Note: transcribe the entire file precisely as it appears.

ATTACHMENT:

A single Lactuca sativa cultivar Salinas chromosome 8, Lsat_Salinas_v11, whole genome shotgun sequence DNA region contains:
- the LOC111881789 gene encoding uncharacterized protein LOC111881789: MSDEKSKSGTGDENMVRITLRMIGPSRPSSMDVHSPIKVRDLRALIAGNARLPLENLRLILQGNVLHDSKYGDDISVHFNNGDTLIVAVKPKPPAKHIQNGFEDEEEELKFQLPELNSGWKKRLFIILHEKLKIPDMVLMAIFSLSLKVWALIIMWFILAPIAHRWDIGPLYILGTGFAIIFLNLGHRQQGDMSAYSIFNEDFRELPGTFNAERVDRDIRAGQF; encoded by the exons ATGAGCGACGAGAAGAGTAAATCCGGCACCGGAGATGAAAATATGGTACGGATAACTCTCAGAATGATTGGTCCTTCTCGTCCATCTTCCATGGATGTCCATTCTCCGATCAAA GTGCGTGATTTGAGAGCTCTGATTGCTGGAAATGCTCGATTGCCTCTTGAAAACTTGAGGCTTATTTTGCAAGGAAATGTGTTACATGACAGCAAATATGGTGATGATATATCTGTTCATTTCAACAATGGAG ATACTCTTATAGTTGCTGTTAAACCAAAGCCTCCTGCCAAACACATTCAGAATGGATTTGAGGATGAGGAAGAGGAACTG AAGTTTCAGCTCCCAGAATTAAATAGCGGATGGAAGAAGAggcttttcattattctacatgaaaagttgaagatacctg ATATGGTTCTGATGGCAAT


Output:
A single Lactuca sativa cultivar Salinas chromosome 8, Lsat_Salinas_v11, whole genome shotgun sequence DNA region contains:
- the LOC111881789 gene encoding uncharacterized protein LOC111881789: MSDEKSKSGTGDENMVRITLRMIGPSRPSSMDVHSPIKVRDLRALIAGNARLPLENLRLILQGNVLHDSKYGDDISVHFNNGDTLIVAVKPKPPAKHIQNGFEDEEEELKFQLPELNSGWKKRLFIILHEKLKIPDMVLMAIFSLSLKVWALIIMWFILAPIAHRWDIGPLYILGTGFAIIFLNLGHRQQGDMSAYSIFNEDFRELPGTFNAERVDRDIRAGQF; encoded by the exons ATGAGCGACGAGAAGAGTAAATCCGGCACCGGAGATGAAAATATGGTACGGATAACTCTCAGAATGATTGGTCCTTCTCGTCCATCTTCCATGGATGTCCATTCTCCGATCAAA GTGCGTGATTTGAGAGCTCTGATTGCTGGAAATGCTCGATTGCCTCTTGAAAACTTGAGGCTTATTTTGCAAGGAAATGTGTTACATGACAGCAAATATGGTGATGATATATCTGTTCATTTCAACAATGGAG ATACTCTTATAGTTGCTGTTAAACCAAAGCCTCCTGCCAAACACATTCAGAATGGATTTGAGGATGAGGAAGAGGAACTG AAGTTTCAGCTCCCAGAATTAAATAGCGGATGGAAGAAGAggcttttcattattctacatgaaaagttgaagatacctg ATATGGTTCTGATGGCAAT